Motley is editor in chief of StopNetRegulation.org, a Center for Individual Freedom publication.
One of America's leading authorities on technology and telecom policy, Motley is a writer, television and radio commentator, political and policy strategist, lecturer, debater, and activist.
Latest posts by Seton Motley (see all)
- Have Environmental Radicals Led The Standing Rock Sioux Tribe To Commit Perjury? - September 22, 2016
- All Of Hollywood Should Hate Net Neutrality – And Now They’re Starting To See Why - September 20, 2016
- Global Cigarette Smuggling Is So Profitable – The UN Is Getting In On It - September 17, 2016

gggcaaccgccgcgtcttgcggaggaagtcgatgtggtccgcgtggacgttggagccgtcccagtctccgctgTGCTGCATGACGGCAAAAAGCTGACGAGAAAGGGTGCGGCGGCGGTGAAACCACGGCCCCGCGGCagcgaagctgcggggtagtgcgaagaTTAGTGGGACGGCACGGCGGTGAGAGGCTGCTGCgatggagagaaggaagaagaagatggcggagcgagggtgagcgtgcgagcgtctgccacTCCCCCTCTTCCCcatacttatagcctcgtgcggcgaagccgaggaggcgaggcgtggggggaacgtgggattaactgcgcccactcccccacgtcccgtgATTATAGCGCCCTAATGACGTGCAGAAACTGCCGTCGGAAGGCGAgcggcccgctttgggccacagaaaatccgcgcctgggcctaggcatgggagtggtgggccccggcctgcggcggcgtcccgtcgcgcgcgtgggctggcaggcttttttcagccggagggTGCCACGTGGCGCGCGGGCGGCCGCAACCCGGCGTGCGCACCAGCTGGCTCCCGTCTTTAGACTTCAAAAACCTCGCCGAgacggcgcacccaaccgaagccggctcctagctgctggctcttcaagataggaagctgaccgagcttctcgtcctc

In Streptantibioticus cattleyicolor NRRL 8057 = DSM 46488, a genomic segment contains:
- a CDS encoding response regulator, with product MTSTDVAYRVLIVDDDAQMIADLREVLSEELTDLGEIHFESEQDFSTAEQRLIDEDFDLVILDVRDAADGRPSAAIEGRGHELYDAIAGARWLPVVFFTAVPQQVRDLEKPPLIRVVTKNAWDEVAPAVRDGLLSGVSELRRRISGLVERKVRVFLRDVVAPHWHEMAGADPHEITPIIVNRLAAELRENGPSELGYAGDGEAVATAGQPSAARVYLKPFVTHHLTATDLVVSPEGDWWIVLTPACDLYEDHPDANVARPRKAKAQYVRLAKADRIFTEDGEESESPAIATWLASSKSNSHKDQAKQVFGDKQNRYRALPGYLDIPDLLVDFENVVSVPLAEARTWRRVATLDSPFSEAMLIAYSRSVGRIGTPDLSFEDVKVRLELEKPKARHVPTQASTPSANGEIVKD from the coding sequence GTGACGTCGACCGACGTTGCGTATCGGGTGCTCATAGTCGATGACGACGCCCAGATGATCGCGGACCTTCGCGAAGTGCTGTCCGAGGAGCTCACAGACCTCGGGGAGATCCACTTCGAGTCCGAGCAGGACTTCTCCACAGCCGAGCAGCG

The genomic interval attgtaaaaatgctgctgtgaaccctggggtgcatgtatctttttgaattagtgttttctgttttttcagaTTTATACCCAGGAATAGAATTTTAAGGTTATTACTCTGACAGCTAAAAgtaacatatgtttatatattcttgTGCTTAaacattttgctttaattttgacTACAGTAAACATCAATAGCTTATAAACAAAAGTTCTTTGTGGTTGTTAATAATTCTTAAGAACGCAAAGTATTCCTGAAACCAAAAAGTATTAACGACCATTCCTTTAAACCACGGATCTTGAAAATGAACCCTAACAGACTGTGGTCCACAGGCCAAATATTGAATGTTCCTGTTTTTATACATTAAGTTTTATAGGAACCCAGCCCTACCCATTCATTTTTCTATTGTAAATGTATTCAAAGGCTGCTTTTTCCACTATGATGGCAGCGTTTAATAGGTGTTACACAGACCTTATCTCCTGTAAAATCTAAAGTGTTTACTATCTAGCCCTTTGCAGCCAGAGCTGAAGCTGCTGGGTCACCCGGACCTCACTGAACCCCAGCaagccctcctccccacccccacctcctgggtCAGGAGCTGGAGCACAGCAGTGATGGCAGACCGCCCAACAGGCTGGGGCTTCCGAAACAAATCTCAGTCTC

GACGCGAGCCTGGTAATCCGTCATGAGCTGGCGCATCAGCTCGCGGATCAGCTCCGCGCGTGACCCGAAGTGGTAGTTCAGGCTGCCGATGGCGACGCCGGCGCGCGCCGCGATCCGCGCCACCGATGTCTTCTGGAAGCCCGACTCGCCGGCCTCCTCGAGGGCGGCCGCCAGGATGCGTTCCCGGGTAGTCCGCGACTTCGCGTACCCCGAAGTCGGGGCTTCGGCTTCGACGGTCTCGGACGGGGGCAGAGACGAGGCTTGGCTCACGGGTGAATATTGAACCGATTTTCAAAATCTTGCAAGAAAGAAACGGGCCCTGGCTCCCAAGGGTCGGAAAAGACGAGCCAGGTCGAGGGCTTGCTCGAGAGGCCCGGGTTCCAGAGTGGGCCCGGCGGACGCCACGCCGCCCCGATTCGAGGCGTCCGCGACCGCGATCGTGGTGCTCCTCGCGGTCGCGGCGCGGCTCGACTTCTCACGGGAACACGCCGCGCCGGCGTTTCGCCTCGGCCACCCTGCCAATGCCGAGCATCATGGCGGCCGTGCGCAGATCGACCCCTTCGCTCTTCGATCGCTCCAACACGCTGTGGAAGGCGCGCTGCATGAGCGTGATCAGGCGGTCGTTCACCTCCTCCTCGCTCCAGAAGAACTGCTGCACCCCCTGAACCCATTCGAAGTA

The D.C. Circuit Court recently threw out the Barack Obama Administration’s huge 2010 Internet power grab – the all-encompassing uber-regulation known as Network Neutrality.
The Left has since been giving birth to herds of live bovines.
Three judges in D.C. just killed Net Neutrality. This could be the end of the Internet as we know it.
More than a little overwrought. The ruling is now almost two weeks old – and the Internet is only better, stronger, faster. Which is utterly unsurprising. It’s been dazzling us for nearly thirty years without government-imposed Net Neutrality – we were only hobbled with it for three.
The first commercial Internet Service Providers (ISPs) emerged in the late 1980s. Congress in 1996 last addressed Tech law with the Telecommunications Act – in which they said the Internet was so new and nascent, they would leave it alone.